The latest episode of Living Beyond Borders, a special podcast series from GZERO and Citi Private Bank, is the second in a two-part series on the relationship between the US and China. Moderated by Caitlin Dean, Head of the Geostrategy Practice at Eurasia Group, this episode features David Bailin, Chief Investment Officer and Global Head of Investments for Citi Global Wealth, Steven Lo, Co-Head of Citi Global Wealth for Asia Pacific, and Ian Bremmer, President at Eurasia Group and GZERO Media.

Listen to part 1 of this conversation.

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Biden-Xi virtual summit shows breakthroughs in US-China relationship

Ian Bremmer shares his insights on global politics this week with a look at his return to international travel, Joe Biden & Xi Jinping's virtual summit, and the Belarus-Poland border crisis.

How was your return to international travel?

Well, actually it was pretty straightforward. I mean, you think that you hear all these lockdowns and all these quarantines, but the fact is Singapore is incredibly efficient. The one thing that's kind of unusual is you have this app you have to put on your phone. You turn it on, you have to keep your phone on and they track you absolutely everywhere, which is pretty weird and kind of dystopian, but it works for closing down COVID. Aside from that though, no problems getting in here. No problem walking around.

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South Korea's delicate US-China balancing act

South Korea is a close US ally, but also shares a border and does a lot of trade with China, so it's always walking a tightrope between Washington and Beijing. The South Koreans, says veteran Korea correspondent Jean Lee, are worried about growing US-China competition — but there's not much they can do about it. "We can't choose. We live next to China, we have lived next to China for millennia, but we are a staunch US ally," she explains. "I think there's no question that their loyalty lies with the United States, but it's very clear as well that so much of their financial future lies with China as well. Watch a clip of Lee's interview with Ian Bremmer on GZERO World.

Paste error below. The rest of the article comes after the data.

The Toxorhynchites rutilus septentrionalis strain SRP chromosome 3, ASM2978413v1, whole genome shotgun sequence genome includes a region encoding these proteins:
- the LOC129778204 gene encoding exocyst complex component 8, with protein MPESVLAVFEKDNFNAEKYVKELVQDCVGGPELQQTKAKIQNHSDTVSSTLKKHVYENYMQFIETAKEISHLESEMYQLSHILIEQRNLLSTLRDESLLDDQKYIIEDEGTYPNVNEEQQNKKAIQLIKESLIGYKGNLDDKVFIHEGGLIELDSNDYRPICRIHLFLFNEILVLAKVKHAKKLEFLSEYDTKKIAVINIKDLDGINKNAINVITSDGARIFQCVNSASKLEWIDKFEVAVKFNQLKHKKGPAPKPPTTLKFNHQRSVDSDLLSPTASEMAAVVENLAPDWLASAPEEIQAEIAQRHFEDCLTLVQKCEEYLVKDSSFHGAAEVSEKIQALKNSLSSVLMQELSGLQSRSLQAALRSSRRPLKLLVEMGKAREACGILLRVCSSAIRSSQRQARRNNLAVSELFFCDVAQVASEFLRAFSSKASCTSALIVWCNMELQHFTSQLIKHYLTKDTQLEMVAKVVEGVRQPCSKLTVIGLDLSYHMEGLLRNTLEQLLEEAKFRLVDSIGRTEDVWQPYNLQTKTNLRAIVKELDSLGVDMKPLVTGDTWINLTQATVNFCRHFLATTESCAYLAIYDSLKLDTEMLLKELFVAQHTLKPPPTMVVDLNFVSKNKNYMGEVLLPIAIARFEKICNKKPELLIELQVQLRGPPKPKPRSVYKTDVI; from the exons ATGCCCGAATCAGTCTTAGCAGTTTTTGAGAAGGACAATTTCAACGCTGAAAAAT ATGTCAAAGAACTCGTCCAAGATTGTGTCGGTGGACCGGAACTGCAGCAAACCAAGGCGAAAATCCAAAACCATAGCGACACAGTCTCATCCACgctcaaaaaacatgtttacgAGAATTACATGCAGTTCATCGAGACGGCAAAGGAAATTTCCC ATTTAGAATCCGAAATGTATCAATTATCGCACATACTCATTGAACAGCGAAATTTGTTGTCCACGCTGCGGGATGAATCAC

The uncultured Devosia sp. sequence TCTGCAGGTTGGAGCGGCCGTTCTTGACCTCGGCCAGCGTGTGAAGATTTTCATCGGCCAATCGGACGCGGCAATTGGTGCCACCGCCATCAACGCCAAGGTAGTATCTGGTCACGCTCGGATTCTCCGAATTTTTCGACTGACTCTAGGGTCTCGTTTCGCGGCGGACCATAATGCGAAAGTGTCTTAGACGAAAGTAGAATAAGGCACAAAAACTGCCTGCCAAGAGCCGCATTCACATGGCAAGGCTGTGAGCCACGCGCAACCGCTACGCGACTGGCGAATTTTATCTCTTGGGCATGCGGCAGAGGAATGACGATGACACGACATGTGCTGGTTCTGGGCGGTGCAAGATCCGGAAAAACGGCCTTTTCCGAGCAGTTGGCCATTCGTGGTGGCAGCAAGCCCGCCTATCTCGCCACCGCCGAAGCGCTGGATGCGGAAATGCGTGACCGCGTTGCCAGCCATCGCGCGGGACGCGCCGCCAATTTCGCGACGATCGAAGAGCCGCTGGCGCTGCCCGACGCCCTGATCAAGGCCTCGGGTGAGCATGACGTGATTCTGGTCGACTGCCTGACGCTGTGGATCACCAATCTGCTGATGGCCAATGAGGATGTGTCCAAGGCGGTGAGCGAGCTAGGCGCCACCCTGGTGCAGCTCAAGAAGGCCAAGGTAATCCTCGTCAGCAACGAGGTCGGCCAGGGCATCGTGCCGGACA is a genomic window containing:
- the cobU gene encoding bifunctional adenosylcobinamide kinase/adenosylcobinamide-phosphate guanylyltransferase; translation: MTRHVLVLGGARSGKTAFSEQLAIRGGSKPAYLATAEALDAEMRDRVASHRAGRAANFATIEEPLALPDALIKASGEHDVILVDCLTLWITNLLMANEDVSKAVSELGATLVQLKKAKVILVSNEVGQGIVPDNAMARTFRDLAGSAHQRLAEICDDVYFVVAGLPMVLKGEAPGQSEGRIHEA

Watch this episode of GZERO World with Ian Bremmer: The Korean Peninsula from K-Pop to Kim Jong-un

Subscribe to GZERO on YouTube to be the first to see new episodes of GZERO World with Ian Bremmer: http://bit.ly/2TxCVnY

What We’re Watching: Biden-Xi on Zoom, Cuban protest, Duterte family drama, Qaddafi junior for prez, Steele Dossier skewered

US-China virtual summit. Joe Biden and Xi Jinping will meet face-to-face (virtually) on Monday for the first time since Biden became US president last January. The two have a lot to discuss: trade wars, the 2022 Beijing Olympics — which Biden won't attend, but probably won't boycott — and how to deliver on the joint US-China pledge on climate made at COP26. But the elephant in the Zoom room is Taiwan, an ultra-sensitive issue for China. Xi is seething at the Biden administration's recent public support for the self-governing island, which the Chinese regard as part of their own territory. The Americans insist they are simply doing what they've always done since 1979 — pledging to help Taiwan defend itself. Can Biden and Xi navigate these issues in a calm, cool way? It may help that the two leaders have known each other for more than a decade, when they were both VPs. With US-China relations getting chillier by the day, the stakes are high.